DOD Embedded Computers:
Better Focus on This Technology Could Benefit Billion Dollar Weapons Programs
IMTEC-90-34: Published: Apr 19, 1990. Publicly Released: Apr 26, 1990.
- Full Report:
Pursuant to a congressional request, GAO reviewed the Office of the Secretary of Defense's (OSD) process for overseeing and controlling the use of embedded computer resources in Department of Defense (DOD) weapons systems and automated information systems.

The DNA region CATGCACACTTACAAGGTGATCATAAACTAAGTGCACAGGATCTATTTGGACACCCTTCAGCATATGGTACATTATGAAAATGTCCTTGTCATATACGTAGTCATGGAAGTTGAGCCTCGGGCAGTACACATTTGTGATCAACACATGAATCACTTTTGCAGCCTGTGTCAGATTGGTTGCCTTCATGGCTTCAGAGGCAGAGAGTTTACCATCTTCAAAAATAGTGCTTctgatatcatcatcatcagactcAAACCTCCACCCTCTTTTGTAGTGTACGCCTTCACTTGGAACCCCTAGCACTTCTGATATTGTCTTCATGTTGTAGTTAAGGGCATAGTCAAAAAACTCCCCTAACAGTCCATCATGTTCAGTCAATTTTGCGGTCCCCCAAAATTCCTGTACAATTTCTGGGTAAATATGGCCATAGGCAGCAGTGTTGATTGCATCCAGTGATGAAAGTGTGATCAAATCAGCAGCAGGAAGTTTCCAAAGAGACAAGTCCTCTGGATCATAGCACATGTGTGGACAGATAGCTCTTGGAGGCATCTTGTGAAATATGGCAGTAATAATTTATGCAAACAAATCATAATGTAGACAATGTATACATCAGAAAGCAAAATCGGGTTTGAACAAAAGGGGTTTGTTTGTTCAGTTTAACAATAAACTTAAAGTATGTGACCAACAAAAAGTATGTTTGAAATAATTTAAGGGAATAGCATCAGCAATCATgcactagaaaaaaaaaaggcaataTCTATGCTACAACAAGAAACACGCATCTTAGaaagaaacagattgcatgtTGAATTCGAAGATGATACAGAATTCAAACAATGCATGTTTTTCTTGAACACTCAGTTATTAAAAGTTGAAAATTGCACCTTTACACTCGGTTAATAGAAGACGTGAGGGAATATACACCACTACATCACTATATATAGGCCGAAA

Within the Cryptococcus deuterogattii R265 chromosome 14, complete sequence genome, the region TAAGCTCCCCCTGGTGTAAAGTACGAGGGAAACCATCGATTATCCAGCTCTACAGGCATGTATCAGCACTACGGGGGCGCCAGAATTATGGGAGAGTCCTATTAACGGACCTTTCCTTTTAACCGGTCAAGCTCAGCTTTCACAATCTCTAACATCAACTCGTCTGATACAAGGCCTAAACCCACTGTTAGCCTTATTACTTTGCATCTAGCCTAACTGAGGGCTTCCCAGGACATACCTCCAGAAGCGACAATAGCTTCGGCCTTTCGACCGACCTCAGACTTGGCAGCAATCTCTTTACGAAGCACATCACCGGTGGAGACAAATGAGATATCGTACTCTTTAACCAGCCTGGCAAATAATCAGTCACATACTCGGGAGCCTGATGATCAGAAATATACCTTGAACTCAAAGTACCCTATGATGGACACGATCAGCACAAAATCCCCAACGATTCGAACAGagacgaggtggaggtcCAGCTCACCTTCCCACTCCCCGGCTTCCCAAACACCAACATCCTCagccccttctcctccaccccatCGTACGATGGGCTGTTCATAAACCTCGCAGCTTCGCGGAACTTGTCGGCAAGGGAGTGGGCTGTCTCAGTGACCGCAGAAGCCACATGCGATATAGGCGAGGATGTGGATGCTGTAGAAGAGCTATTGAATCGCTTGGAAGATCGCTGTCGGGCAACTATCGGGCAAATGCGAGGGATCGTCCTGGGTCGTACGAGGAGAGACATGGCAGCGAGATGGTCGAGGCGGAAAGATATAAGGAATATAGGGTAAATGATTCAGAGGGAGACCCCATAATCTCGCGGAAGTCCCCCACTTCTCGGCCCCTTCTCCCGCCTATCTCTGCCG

GAO found that: (1) between 1976 and 1987, OSD established various committees, groups, and councils for oversight of embedded computer resources; (2) in response to internal criticism regarding the effectiveness of the committee-management approach, OSD assigned responsibility for reviewing major weapons systems to the Defense Acquisition Board in 1987; (3) case studies of the Board's review of three weapons systems indicated that embedded resources were not a discrete area of focus at any level in the review process; and (4) there was no OSD entity responsible for addressing embedded computer resources issues. GAO also found that DOD, in the process of examining its oversight and management approach over the development of computer systems: (1) announced plans for establishing an executive-level group to review procedures for overseeing software development; (2) temporarily reorganized the Major Automated Information System Review Committee (MAISRC), previously a separate review body for major automated information systems, as a Board committee, although it was unclear whether DOD would expand MAISRC review authority to include embedded computer resources; (3) proposed revising a computer resource management directive to require the appointment of a senior DOD official to be responsible for oversight of weapons' embedded computer resources; and (4) is developing a software master plan to improve overall review and management of software development. GAO believes that DOD needs to explore better ways to ensure that embedded computer resources, particularly software, receive focused management attention throughout all phases of weapons systems development, since such resources are critical to the effective function of costly weapons systems.